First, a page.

Police-Murdoch relationship is the real issue here

John Prescott targets Andy Hayman, the Met and News International

The British press, playing catch up to the New York Times, is understandably focused on the fate of Andy Coulson, David Cameron's communications chief, when it comes to the story of News of the World phone tapping. But the really interesting element of the NYT investigation is the very close relationship between the Met and News International. A mutually beneficial pattern is described, when the NotW gets a crime scoop, makes a show of handing the details to the police, and then writes up a fawning account of the police operation the following week.

As it happens, I just bumped into John Prescott in the House of Lords. He was pointing out that the key to this story for him is less Coulson's future and much more that relationship between the police and the Murdoch outlets. And he singled out Andy Hayman -- the former head of counter-terrorism and intelligence at the Met who was involved in covering up the circumstances surrounding the death of Jean Charles de Menezes -- saying he should have been warning ministers about the phone tapping. He compared, too, the enthusiasm with which the Met persued Tony Blair's Downing Street over the honours scandal, with the apparently slow start to a proper investigation of the NotW claims.

This is a key passage from the NYT investigation:

Scotland Yard also had a symbiotic relationship with News of the World. The police sometimes built high-profile cases out of the paper's exclusives, and News of the World reciprocated with fawning stories of arrests.

Within days of the raids, several senior detectives said they began feeling internal pressure. One senior investigator said he was approached by Chris Webb, from the department's press office, who was "waving his arms up in the air, saying, 'Wait a minute -- let's talk about this.' " The investigator, who has since left Scotland Yard, added that Webb stressed the department's "long-term relationship with News International."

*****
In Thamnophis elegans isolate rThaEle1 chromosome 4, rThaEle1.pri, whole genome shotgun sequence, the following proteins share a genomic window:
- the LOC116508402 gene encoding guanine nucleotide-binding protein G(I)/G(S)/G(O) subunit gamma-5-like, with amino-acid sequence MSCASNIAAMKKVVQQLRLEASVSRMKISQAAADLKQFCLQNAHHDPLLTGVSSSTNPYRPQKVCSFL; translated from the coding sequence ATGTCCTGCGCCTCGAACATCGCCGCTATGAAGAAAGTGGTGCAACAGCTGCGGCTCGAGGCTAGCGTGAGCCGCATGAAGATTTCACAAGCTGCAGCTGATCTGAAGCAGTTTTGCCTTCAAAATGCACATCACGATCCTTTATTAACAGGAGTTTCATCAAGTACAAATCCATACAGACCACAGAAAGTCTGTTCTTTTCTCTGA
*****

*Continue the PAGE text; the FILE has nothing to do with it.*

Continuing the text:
James Macintyre is political correspondent for the New Statesman.
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What did Jeremy Corbyn really say about Bin Laden?

He's been critiqued for calling Bin Laden's death a "tragedy". But what did Jeremy Corbyn really say?

Jeremy Corbyn is under fire for describing Bin Laden’s death as a “tragedy” in the Sun, but what did the Labour leadership frontrunner really say?

In remarks made to Press TV, the state-backed Iranian broadcaster, the Islington North MP said:

“This was an assassination attempt, and is yet another tragedy, upon a tragedy, upon a tragedy. The World Trade Center was a tragedy, the attack on Afghanistan was a tragedy, the war in Iraq was a tragedy. Tens of thousands of people have died.”

He also added that it was his preference that Osama Bin Laden be put on trial, a view shared by, among other people, Barack Obama and Boris Johnson.

Although Andy Burnham, one of Corbyn’s rivals for the leadership, will later today claim that “there is everything to play for” in the contest, with “tens of thousands still to vote”, the row is unlikely to harm Corbyn’s chances of becoming Labour leader. 

Stephen Bush is editor of the Staggers, the New Statesman’s political blog.